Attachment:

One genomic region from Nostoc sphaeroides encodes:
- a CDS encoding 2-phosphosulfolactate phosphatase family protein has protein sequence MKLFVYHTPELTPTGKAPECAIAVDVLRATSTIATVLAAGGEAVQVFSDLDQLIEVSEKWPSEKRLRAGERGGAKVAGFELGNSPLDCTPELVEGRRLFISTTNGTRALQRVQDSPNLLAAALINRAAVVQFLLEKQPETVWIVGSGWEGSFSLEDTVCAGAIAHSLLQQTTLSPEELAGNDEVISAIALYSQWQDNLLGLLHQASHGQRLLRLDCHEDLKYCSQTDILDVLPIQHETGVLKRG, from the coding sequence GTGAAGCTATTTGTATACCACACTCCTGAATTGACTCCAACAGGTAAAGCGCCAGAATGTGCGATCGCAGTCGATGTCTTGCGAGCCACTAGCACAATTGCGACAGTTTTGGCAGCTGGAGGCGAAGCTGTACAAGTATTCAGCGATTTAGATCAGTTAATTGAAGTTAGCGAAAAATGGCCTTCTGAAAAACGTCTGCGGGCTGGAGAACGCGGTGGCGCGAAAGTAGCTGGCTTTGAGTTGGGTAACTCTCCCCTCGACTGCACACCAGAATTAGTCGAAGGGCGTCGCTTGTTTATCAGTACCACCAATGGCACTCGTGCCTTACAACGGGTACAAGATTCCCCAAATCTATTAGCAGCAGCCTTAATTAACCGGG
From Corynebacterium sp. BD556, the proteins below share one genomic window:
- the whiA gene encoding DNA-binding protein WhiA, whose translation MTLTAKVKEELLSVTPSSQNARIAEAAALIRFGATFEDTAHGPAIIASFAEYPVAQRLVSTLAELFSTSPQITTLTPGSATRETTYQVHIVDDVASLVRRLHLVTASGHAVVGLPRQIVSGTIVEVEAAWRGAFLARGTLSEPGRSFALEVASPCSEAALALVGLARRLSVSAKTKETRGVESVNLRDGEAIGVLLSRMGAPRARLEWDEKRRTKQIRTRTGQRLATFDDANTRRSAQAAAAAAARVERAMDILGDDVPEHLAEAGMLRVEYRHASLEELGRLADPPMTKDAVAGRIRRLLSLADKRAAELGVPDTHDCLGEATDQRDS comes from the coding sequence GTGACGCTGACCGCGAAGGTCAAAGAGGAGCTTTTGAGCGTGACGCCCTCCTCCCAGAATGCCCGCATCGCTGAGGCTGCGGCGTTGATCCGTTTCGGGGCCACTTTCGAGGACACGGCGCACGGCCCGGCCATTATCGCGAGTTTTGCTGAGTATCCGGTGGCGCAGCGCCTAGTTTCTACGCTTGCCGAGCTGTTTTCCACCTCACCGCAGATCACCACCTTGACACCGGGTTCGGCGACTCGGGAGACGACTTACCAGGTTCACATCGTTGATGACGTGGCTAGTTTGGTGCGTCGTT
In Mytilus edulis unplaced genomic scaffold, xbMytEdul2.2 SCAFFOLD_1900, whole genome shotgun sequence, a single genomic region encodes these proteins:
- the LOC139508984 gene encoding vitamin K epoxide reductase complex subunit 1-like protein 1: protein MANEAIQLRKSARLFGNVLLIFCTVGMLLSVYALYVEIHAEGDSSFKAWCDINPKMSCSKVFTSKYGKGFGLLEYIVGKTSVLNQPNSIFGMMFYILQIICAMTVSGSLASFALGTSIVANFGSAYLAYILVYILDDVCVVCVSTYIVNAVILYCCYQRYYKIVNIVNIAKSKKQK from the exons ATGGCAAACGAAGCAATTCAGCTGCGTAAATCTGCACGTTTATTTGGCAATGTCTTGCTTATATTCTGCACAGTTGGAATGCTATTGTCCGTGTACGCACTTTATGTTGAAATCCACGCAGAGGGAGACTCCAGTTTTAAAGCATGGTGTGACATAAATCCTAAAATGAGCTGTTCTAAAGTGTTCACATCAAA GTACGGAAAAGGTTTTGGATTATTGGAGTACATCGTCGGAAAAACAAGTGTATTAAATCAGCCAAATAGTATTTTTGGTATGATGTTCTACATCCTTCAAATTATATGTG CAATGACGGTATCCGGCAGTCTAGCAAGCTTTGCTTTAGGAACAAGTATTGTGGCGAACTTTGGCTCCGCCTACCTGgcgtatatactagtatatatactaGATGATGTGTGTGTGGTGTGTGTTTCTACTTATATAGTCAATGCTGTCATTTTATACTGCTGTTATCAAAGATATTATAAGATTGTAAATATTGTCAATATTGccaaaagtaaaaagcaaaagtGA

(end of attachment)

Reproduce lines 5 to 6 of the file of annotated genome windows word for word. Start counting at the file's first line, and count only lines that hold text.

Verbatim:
In Mytilus edulis unplaced genomic scaffold, xbMytEdul2.2 SCAFFOLD_1900, whole genome shotgun sequence, a single genomic region encodes these proteins:
- the LOC139508984 gene encoding vitamin K epoxide reductase complex subunit 1-like protein 1: protein MANEAIQLRKSARLFGNVLLIFCTVGMLLSVYALYVEIHAEGDSSFKAWCDINPKMSCSKVFTSKYGKGFGLLEYIVGKTSVLNQPNSIFGMMFYILQIICAMTVSGSLASFALGTSIVANFGSAYLAYILVYILDDVCVVCVSTYIVNAVILYCCYQRYYKIVNIVNIAKSKKQK from the exons ATGGCAAACGAAGCAATTCAGCTGCGTAAATCTGCACGTTTATTTGGCAATGTCTTGCTTATATTCTGCACAGTTGGAATGCTATTGTCCGTGTACGCACTTTATGTTGAAATCCACGCAGAGGGAGACTCCAGTTTTAAAGCATGGTGTGACATAAATCCTAAAATGAGCTGTTCTAAAGTGTTCACATCAAA GTACGGAAAAGGTTTTGGATTATTGGAGTACATCGTCGGAAAAACAAGTGTATTAAATCAGCCAAATAGTATTTTTGGTATGATGTTCTACATCCTTCAAATTATATGTG CAATGACGGTATCCGGCAGTCTAGCAAGCTTTGCTTTAGGAACAAGTATTGTGGCGAACTTTGGCTCCGCCTACCTGgcgtatatactagtatatatactaGATGATGTGTGTGTGGTGTGTGTTTCTACTTATATAGTCAATGCTGTCATTTTATACTGCTGTTATCAAAGATATTATAAGATTGTAAATATTGTCAATATTGccaaaagtaaaaagcaaaagtGA